The tracking rings of the controllers are unfortunately still huge. That makes the input devices quite clunky and VR interactions often lead to collisions, since you easily bump into each other or objects with the rings. Buttons with proximity sensors like in Oculus Touch or the Index controllers for rudimentary finger tracking are completely absent with Reverb G2.
The tracking is better than in the predecessor model: HP has installed two additional cameras on the sides of the VR headset for this. The predecessor only had cameras on the front. The controller tracking is thus much better than with G1 because it is farther, but it does not reach the accuracy of the Oculus or Index tracking.
The tracking glitches are particularly noticeable when you use hands at hip or stomach level to operate interface elements like the browser or the SteamVR overlay, hold a weapon with two hands, or lift your guard in a boxing game. Then, the virtual hands float away or simply get stuck, for example.
This makes interaction even more difficult besides the thick tracking rings: In VR boxing, for example, the right fist gets stuck in front of the punching bag when I quickly move to the side. This sometimes makes simple VR interactions a patience chore and disturbs the immersion. Microsoft urgently needs to develop a better tracking solution. Meta Quest 2 (review) proves that good tracking is technically possible with four integrated cameras.
The headset itself tracks reliably, as long as you do not attempt to play in the twilight – but this limitation applies to all VR headsets with optical tracking cameras directly in the frame.
Review summary of the HP Reverb G2 VR headset
For just under $600, HP’s Reverb G2 delivers the VR headset with the sharpest image. In addition, there is a good wearing comfort and a good-sounding audio solution. HP unfortunately inherits the biggest weakness from the predecessor: the mediocre controller tracking.
Nevertheless, for casual VR gamers looking for PC VR headsets, the controller tracking is sufficient. And Reverb G2 offers strong image quality at a fair price. However, Beat Saber experts and passionate shooter gamers will not be able to ignore the obvious weaknesses.
They will have to reach for another VR headset or choose the “silver bullet” solution and combine the Valve Index controllers including the corresponding SteamVR tracking system with Reverb G2. This impressive upgrade unfortunately costs between $400 and $600 additionally and requires a receiver (HTC Vive, Valve Index or SteamVR dongle of the Vive Tracker).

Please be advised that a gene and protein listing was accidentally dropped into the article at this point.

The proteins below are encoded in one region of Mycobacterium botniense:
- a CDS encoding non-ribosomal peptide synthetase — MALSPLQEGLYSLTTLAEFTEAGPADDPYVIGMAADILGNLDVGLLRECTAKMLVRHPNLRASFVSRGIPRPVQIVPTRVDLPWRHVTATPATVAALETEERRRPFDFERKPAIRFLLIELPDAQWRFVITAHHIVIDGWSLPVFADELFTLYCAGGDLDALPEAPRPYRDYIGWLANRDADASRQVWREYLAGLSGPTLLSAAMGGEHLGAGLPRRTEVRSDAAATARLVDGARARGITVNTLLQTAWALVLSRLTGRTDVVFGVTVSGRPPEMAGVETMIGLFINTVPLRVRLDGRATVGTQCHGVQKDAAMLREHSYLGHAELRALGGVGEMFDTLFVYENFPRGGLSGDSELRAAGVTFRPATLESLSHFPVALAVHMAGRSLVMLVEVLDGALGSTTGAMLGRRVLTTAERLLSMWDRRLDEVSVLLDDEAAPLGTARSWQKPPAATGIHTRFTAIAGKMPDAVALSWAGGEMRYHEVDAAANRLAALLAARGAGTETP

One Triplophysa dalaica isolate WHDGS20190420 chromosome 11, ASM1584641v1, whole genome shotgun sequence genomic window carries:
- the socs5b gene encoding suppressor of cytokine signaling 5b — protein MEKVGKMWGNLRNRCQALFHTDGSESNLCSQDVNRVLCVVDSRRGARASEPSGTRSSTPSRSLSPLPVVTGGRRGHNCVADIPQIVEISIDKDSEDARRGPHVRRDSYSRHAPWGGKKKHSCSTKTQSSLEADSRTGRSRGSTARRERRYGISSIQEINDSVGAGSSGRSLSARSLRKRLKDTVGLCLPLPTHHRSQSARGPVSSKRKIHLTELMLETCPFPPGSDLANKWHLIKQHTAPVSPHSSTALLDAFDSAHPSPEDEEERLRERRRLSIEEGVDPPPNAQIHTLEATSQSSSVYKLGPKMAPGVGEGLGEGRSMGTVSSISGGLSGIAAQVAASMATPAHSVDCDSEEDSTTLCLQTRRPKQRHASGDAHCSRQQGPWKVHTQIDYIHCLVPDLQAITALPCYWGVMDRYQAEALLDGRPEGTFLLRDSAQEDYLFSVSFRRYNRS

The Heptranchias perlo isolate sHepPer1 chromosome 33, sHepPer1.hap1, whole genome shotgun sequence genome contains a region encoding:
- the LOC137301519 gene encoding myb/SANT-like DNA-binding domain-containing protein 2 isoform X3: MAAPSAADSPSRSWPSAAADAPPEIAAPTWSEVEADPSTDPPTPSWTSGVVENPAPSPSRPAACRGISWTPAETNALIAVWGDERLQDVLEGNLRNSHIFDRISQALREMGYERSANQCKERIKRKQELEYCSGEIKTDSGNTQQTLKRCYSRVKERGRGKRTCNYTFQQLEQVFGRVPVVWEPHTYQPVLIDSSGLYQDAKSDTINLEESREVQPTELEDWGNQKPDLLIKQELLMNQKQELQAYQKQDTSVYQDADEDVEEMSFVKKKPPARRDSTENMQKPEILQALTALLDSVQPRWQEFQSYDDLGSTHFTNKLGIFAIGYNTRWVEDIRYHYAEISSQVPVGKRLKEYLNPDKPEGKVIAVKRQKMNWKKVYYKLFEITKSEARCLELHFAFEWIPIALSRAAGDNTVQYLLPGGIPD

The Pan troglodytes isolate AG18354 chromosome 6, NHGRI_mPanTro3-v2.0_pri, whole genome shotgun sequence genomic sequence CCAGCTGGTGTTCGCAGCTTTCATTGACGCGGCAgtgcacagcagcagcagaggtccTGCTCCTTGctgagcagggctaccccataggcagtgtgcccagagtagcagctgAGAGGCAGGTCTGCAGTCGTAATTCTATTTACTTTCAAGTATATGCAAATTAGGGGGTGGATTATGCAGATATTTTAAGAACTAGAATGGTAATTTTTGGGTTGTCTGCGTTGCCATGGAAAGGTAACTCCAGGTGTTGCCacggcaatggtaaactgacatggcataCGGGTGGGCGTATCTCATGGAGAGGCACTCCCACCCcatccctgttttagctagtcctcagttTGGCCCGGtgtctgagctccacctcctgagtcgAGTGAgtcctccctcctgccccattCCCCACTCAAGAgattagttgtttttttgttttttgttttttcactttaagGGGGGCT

However, those who already own a Valve Index including controller and base stations do not have to pay extra and the setup via software is relatively quick thanks to the detailed tutorial by Reddit user PumkinSpiceTrukNuts. Interested users can also find all the details about the required software and hardware there.
Simulation fans, on the other hand, can use HP’s Reverb G2 without hesitation: They usually do not need the VR controllers anyway and place the highest value on the image sharpness. Thanks to the high resolution, they are rewarded with an immersion that even Valve Index with a wider field of view cannot deliver. Those who were annoyed by the G1’s teething troubles will be especially happy about the G2’s much more homogeneous and clean image.
With Reverb G2, HP has established itself as a relevant manufacturer on the small PC VR market, despite the pre-order chaos. Thanks to the cooperations with Microsoft and Valve, HP was able to raise the VR headsets to a new level, and the company also listened to customer feedback about G1.
For the B2B sector, the tracking difficulties are probably not a problem in most application scenarios. HP is also planning the special Omnicept variant for businesses, which will offer eye tracking, camera-based face tracking and a heartbeat sensor in addition to the standard G2 strengths.
My wish list for the G3: Finally build decent controllers and improve their tracking. Then HP would have a candidate for the best PC VR headset on the market.
HP Reverb G2 is suitable for you if …
- you are looking for a good VR image,
- you are a simulation fan,
- and your graphics card is looking for a challenge.
HP Reverb G2 is not suitable for you if …
- you value accurate tracking in any situation without crafting,
- you want to use VR headsets wirelessly or stand-alone,
- and you value a wide field of view.
You can get HP Reverb G2 here
Datasheet: HP Reverb G2